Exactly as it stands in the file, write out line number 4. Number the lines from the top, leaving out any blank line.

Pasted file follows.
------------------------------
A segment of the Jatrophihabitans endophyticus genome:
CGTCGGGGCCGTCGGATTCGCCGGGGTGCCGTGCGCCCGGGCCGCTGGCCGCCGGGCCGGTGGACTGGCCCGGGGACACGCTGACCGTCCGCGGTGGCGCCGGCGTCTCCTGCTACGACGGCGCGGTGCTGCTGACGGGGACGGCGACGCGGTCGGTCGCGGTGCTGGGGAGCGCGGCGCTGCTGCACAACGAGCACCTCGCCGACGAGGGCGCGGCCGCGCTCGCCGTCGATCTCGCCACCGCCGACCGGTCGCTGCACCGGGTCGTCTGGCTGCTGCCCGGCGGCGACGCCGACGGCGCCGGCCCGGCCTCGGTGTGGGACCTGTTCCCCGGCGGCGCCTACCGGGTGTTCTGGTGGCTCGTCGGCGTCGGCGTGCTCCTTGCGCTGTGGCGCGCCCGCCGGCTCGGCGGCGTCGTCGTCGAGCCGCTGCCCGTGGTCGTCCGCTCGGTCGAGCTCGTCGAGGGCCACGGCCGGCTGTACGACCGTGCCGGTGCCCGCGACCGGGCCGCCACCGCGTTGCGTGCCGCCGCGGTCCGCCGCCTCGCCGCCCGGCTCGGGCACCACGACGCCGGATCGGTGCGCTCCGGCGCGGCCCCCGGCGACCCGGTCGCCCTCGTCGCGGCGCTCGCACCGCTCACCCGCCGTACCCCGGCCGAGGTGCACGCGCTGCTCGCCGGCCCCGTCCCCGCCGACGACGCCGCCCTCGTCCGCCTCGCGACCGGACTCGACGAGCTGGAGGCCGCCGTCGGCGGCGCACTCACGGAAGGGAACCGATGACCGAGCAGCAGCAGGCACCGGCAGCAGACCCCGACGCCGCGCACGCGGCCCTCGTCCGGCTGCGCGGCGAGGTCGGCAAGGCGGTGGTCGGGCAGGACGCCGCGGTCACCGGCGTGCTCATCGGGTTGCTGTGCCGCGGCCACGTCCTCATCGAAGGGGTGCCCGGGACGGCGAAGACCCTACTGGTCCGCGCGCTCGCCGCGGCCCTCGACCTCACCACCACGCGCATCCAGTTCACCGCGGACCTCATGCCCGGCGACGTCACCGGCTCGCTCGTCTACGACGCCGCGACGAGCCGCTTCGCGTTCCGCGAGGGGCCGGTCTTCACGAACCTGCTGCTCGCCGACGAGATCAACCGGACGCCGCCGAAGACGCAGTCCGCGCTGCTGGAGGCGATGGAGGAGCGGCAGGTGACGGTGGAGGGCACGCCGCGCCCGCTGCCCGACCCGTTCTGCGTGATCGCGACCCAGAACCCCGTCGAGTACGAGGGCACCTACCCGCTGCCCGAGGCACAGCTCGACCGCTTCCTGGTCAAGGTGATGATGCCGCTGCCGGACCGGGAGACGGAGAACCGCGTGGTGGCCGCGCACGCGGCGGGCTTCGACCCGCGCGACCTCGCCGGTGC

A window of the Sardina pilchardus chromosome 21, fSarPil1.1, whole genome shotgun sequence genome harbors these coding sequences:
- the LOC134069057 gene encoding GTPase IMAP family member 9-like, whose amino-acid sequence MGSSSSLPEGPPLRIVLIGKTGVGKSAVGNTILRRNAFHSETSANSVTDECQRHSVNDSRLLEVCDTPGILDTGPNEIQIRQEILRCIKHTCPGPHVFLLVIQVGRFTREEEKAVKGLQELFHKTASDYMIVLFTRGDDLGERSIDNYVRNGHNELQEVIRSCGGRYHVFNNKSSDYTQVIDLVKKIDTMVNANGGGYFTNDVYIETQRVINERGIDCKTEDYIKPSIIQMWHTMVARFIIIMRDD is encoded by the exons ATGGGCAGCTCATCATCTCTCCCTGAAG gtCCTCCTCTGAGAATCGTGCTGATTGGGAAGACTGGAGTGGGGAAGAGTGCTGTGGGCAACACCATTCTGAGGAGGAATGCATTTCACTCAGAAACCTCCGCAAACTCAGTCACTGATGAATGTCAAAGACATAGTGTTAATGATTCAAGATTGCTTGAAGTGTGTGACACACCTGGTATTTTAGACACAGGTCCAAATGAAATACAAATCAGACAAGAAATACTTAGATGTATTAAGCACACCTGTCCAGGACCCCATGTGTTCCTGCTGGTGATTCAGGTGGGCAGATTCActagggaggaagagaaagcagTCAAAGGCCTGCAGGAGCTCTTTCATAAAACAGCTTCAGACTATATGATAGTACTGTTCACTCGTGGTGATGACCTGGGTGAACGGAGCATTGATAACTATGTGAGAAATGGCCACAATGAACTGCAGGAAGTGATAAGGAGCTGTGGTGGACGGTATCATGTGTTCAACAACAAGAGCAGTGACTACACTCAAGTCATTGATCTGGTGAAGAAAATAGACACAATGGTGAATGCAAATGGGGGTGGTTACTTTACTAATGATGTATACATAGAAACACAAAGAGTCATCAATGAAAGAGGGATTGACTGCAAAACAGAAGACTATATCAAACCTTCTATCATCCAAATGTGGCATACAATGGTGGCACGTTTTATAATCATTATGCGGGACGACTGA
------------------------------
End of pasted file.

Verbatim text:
- the LOC134069057 gene encoding GTPase IMAP family member 9-like, whose amino-acid sequence MGSSSSLPEGPPLRIVLIGKTGVGKSAVGNTILRRNAFHSETSANSVTDECQRHSVNDSRLLEVCDTPGILDTGPNEIQIRQEILRCIKHTCPGPHVFLLVIQVGRFTREEEKAVKGLQELFHKTASDYMIVLFTRGDDLGERSIDNYVRNGHNELQEVIRSCGGRYHVFNNKSSDYTQVIDLVKKIDTMVNANGGGYFTNDVYIETQRVINERGIDCKTEDYIKPSIIQMWHTMVARFIIIMRDD is encoded by the exons ATGGGCAGCTCATCATCTCTCCCTGAAG gtCCTCCTCTGAGAATCGTGCTGATTGGGAAGACTGGAGTGGGGAAGAGTGCTGTGGGCAACACCATTCTGAGGAGGAATGCATTTCACTCAGAAACCTCCGCAAACTCAGTCACTGATGAATGTCAAAGACATAGTGTTAATGATTCAAGATTGCTTGAAGTGTGTGACACACCTGGTATTTTAGACACAGGTCCAAATGAAATACAAATCAGACAAGAAATACTTAGATGTATTAAGCACACCTGTCCAGGACCCCATGTGTTCCTGCTGGTGATTCAGGTGGGCAGATTCActagggaggaagagaaagcagTCAAAGGCCTGCAGGAGCTCTTTCATAAAACAGCTTCAGACTATATGATAGTACTGTTCACTCGTGGTGATGACCTGGGTGAACGGAGCATTGATAACTATGTGAGAAATGGCCACAATGAACTGCAGGAAGTGATAAGGAGCTGTGGTGGACGGTATCATGTGTTCAACAACAAGAGCAGTGACTACACTCAAGTCATTGATCTGGTGAAGAAAATAGACACAATGGTGAATGCAAATGGGGGTGGTTACTTTACTAATGATGTATACATAGAAACACAAAGAGTCATCAATGAAAGAGGGATTGACTGCAAAACAGAAGACTATATCAAACCTTCTATCATCCAAATGTGGCATACAATGGTGGCACGTTTTATAATCATTATGCGGGACGACTGA